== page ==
Format: Kindle Edition Verified Purchase
I was hooked from the very beginning: "Call me Ishmael," my father used to say. At the time I didn't realize it was the opening line of Moby Dick."

Kathleen Valentine has written an outstanding novella with surprises,twists and turns enough for a larger work. This author handles the descriptions of both her characters and the setting so artfully that the reader gets not a hint that what is being read is merely necessary description. You see the old Boston brownstone as if you were there and the dialogue between her characters is true to the ear.

I was sorry to see the story end and look forward to other works by this author now that I've discovered her.
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52 of 59 people found the following review helpful By N. Blackburn on August 6, 2011
Format: Kindle Edition
OK, I must confess to the reader of this review that I am a bit biased to Kathleen Valentine's writing. I fell in love with it in her book, The Old Mermaid's Tale and with almost every piece I have read of hers since. Her range of writing, from women's lit to this piece of work which she classifies as a psychological thriller, is spectacular. Her character development...always superb! This piece of work has a specific aura of sarcastic wit to it, which adds to the vibe of the story. I also tend to devour this "feeling" in books that I read. I always feel when I pick up a Kathleen Valentine work that I am picking up an authentic adult piece of literature...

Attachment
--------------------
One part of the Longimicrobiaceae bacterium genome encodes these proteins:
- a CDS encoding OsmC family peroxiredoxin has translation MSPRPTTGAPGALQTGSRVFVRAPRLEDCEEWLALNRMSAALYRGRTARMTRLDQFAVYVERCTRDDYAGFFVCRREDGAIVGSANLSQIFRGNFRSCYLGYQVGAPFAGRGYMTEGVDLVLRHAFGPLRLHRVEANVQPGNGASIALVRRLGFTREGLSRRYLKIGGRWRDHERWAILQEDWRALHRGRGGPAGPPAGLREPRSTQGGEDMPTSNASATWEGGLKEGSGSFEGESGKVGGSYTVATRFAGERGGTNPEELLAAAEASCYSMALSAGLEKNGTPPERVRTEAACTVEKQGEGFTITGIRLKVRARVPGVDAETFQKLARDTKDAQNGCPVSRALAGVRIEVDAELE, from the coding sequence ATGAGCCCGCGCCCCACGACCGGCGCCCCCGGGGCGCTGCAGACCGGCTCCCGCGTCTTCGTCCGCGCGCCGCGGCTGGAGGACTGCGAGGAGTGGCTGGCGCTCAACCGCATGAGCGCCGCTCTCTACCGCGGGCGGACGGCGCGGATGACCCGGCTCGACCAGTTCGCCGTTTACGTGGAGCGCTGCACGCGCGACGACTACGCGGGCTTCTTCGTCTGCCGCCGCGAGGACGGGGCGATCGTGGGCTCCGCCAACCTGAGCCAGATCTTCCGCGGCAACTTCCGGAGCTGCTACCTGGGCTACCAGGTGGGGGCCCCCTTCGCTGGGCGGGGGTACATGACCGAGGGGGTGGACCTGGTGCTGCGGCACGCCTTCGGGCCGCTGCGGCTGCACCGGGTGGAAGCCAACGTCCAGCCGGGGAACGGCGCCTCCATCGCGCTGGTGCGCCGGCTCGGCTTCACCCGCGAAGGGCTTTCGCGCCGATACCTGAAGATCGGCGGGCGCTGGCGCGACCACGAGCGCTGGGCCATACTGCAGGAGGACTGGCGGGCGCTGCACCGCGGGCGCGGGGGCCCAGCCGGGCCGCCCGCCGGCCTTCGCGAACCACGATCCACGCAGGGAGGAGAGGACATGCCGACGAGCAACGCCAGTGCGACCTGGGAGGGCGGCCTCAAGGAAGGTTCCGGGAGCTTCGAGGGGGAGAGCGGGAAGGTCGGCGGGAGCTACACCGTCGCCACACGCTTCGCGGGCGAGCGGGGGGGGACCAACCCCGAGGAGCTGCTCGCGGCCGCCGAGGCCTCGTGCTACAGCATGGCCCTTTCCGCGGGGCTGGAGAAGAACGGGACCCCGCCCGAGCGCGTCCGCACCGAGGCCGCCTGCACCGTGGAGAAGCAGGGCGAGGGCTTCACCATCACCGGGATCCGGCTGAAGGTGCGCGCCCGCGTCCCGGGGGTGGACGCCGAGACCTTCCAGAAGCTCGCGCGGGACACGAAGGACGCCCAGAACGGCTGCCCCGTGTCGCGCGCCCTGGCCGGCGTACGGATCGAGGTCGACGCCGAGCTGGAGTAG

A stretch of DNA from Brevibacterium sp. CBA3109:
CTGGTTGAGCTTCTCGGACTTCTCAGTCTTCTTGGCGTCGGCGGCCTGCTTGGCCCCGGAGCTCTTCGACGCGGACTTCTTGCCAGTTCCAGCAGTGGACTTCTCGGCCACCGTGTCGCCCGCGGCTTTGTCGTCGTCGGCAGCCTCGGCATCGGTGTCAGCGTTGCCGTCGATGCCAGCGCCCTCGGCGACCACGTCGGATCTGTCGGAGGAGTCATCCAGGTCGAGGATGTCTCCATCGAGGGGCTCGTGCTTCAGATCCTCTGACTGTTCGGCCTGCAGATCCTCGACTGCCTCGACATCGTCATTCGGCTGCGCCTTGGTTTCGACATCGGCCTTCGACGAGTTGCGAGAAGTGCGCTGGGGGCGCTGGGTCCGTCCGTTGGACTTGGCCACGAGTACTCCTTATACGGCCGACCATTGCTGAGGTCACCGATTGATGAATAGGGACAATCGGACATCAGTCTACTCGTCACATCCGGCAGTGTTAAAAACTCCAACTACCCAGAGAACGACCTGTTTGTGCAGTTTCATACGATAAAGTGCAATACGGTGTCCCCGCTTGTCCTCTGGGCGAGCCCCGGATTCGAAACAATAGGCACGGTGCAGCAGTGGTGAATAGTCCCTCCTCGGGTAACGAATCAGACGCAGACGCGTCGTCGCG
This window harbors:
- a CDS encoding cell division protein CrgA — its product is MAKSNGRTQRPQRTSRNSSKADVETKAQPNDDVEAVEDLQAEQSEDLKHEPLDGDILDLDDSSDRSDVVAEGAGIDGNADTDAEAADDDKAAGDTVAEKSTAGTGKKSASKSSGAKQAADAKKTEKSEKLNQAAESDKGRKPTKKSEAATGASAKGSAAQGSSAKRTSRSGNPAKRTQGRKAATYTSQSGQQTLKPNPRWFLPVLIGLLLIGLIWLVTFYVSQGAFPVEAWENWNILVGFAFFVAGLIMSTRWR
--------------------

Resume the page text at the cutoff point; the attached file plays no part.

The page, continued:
Another thing I must confess to the reader of this review..I am your typical type A personality who loves to classify things...Kathleen Valentine is certainly on my list of top 10 contemporary authors
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43 of 49 people found the following review helpful By RASCJN on July 10, 2011
Format: Kindle Edition Verified Purchase
The story drew me in immediately. The characters are wonderfully drawn. Enough twists in the plot to keep you guessing and an ending you won't see coming.
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16 of 16 people found the following review helpful By Clare Higgins on November 1, 2011
Format: Kindle Edition